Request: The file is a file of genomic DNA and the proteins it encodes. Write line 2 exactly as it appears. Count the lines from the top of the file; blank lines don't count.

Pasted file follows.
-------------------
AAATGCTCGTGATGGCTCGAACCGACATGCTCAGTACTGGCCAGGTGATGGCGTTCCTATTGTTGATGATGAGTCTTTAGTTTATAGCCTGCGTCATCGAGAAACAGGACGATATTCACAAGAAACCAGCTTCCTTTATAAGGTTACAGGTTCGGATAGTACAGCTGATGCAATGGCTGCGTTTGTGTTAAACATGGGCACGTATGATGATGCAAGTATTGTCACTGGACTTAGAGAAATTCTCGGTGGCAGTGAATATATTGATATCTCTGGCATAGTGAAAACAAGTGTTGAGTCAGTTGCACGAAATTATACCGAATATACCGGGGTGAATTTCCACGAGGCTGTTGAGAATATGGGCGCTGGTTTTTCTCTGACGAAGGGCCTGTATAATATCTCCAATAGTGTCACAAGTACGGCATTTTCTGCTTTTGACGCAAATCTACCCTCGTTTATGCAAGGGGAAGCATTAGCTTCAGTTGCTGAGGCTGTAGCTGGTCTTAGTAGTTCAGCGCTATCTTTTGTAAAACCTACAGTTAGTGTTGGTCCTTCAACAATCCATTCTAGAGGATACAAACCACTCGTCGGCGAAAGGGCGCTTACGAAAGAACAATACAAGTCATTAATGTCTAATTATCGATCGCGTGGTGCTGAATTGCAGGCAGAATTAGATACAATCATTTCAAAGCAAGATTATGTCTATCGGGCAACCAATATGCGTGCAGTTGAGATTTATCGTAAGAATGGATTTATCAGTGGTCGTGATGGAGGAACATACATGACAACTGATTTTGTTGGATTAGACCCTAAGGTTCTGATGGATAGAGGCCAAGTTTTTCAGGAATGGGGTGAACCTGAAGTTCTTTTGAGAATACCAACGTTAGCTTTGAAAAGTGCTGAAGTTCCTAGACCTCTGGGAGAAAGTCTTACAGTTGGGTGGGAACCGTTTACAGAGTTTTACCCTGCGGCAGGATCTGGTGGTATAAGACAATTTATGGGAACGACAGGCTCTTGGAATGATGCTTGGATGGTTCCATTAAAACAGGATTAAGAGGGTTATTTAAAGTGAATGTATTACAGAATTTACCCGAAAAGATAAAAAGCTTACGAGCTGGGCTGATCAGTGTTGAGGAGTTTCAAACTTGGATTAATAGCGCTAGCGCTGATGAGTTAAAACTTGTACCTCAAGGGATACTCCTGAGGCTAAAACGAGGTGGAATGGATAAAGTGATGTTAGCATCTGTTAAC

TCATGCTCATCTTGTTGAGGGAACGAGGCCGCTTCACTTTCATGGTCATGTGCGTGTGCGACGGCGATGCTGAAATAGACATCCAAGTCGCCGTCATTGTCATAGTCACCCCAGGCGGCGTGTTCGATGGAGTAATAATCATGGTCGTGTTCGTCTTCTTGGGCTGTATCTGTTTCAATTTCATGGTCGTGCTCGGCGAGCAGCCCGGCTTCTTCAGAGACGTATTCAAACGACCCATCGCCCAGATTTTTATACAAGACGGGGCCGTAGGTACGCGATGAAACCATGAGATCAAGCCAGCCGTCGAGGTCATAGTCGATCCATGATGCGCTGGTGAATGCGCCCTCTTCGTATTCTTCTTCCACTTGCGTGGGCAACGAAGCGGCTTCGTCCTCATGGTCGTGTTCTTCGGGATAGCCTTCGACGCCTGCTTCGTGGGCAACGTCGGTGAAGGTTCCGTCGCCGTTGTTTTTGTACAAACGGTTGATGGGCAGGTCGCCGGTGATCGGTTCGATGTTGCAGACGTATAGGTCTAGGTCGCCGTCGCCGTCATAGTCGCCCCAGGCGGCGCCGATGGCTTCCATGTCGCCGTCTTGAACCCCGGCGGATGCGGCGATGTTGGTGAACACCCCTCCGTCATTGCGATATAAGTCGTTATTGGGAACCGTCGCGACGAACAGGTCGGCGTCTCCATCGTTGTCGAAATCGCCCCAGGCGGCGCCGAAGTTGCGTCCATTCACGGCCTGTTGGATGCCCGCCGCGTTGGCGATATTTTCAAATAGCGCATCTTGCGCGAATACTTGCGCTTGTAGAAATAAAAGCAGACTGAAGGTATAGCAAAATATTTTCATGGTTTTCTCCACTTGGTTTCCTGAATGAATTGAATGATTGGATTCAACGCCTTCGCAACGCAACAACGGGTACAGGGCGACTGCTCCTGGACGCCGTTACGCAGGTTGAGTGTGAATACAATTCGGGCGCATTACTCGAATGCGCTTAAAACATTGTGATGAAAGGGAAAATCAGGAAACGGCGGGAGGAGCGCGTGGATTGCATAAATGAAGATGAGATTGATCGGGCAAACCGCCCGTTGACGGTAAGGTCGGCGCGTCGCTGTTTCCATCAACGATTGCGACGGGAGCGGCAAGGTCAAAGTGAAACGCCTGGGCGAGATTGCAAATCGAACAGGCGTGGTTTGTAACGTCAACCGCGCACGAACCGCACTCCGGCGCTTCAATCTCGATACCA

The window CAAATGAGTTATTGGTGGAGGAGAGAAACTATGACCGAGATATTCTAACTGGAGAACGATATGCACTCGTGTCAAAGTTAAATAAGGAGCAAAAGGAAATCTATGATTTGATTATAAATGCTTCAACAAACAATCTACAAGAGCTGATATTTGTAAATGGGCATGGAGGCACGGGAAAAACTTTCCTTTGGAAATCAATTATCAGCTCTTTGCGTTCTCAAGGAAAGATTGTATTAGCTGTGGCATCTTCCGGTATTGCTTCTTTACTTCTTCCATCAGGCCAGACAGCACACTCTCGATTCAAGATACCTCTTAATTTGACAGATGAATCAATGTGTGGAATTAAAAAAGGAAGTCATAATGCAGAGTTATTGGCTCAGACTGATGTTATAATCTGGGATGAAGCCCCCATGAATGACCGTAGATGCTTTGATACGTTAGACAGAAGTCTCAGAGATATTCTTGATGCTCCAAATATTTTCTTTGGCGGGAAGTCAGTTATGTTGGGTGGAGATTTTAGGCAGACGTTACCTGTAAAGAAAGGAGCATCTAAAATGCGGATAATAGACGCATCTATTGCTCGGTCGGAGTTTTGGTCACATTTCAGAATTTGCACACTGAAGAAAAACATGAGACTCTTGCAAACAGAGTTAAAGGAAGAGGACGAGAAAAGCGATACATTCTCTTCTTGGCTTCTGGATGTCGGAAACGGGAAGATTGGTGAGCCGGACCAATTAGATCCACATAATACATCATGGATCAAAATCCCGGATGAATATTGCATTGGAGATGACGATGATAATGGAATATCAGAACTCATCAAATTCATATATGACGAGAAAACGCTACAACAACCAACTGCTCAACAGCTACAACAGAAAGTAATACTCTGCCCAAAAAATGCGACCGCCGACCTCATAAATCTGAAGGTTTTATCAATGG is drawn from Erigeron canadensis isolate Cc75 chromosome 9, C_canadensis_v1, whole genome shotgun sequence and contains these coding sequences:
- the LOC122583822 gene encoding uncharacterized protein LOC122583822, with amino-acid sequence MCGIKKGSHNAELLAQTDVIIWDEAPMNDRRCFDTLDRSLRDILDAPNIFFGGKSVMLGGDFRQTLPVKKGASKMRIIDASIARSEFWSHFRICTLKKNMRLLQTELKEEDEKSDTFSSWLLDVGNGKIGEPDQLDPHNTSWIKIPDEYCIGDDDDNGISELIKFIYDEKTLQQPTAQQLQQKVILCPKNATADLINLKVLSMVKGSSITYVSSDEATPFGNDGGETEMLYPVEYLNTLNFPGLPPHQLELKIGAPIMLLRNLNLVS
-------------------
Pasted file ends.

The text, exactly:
TCATGCTCATCTTGTTGAGGGAACGAGGCCGCTTCACTTTCATGGTCATGTGCGTGTGCGACGGCGATGCTGAAATAGACATCCAAGTCGCCGTCATTGTCATAGTCACCCCAGGCGGCGTGTTCGATGGAGTAATAATCATGGTCGTGTTCGTCTTCTTGGGCTGTATCTGTTTCAATTTCATGGTCGTGCTCGGCGAGCAGCCCGGCTTCTTCAGAGACGTATTCAAACGACCCATCGCCCAGATTTTTATACAAGACGGGGCCGTAGGTACGCGATGAAACCATGAGATCAAGCCAGCCGTCGAGGTCATAGTCGATCCATGATGCGCTGGTGAATGCGCCCTCTTCGTATTCTTCTTCCACTTGCGTGGGCAACGAAGCGGCTTCGTCCTCATGGTCGTGTTCTTCGGGATAGCCTTCGACGCCTGCTTCGTGGGCAACGTCGGTGAAGGTTCCGTCGCCGTTGTTTTTGTACAAACGGTTGATGGGCAGGTCGCCGGTGATCGGTTCGATGTTGCAGACGTATAGGTCTAGGTCGCCGTCGCCGTCATAGTCGCCCCAGGCGGCGCCGATGGCTTCCATGTCGCCGTCTTGAACCCCGGCGGATGCGGCGATGTTGGTGAACACCCCTCCGTCATTGCGATATAAGTCGTTATTGGGAACCGTCGCGACGAACAGGTCGGCGTCTCCATCGTTGTCGAAATCGCCCCAGGCGGCGCCGAAGTTGCGTCCATTCACGGCCTGTTGGATGCCCGCCGCGTTGGCGATATTTTCAAATAGCGCATCTTGCGCGAATACTTGCGCTTGTAGAAATAAAAGCAGACTGAAGGTATAGCAAAATATTTTCATGGTTTTCTCCACTTGGTTTCCTGAATGAATTGAATGATTGGATTCAACGCCTTCGCAACGCAACAACGGGTACAGGGCGACTGCTCCTGGACGCCGTTACGCAGGTTGAGTGTGAATACAATTCGGGCGCATTACTCGAATGCGCTTAAAACATTGTGATGAAAGGGAAAATCAGGAAACGGCGGGAGGAGCGCGTGGATTGCATAAATGAAGATGAGATTGATCGGGCAAACCGCCCGTTGACGGTAAGGTCGGCGCGTCGCTGTTTCCATCAACGATTGCGACGGGAGCGGCAAGGTCAAAGTGAAACGCCTGGGCGAGATTGCAAATCGAACAGGCGTGGTTTGTAACGTCAACCGCGCACGAACCGCACTCCGGCGCTTCAATCTCGATACCA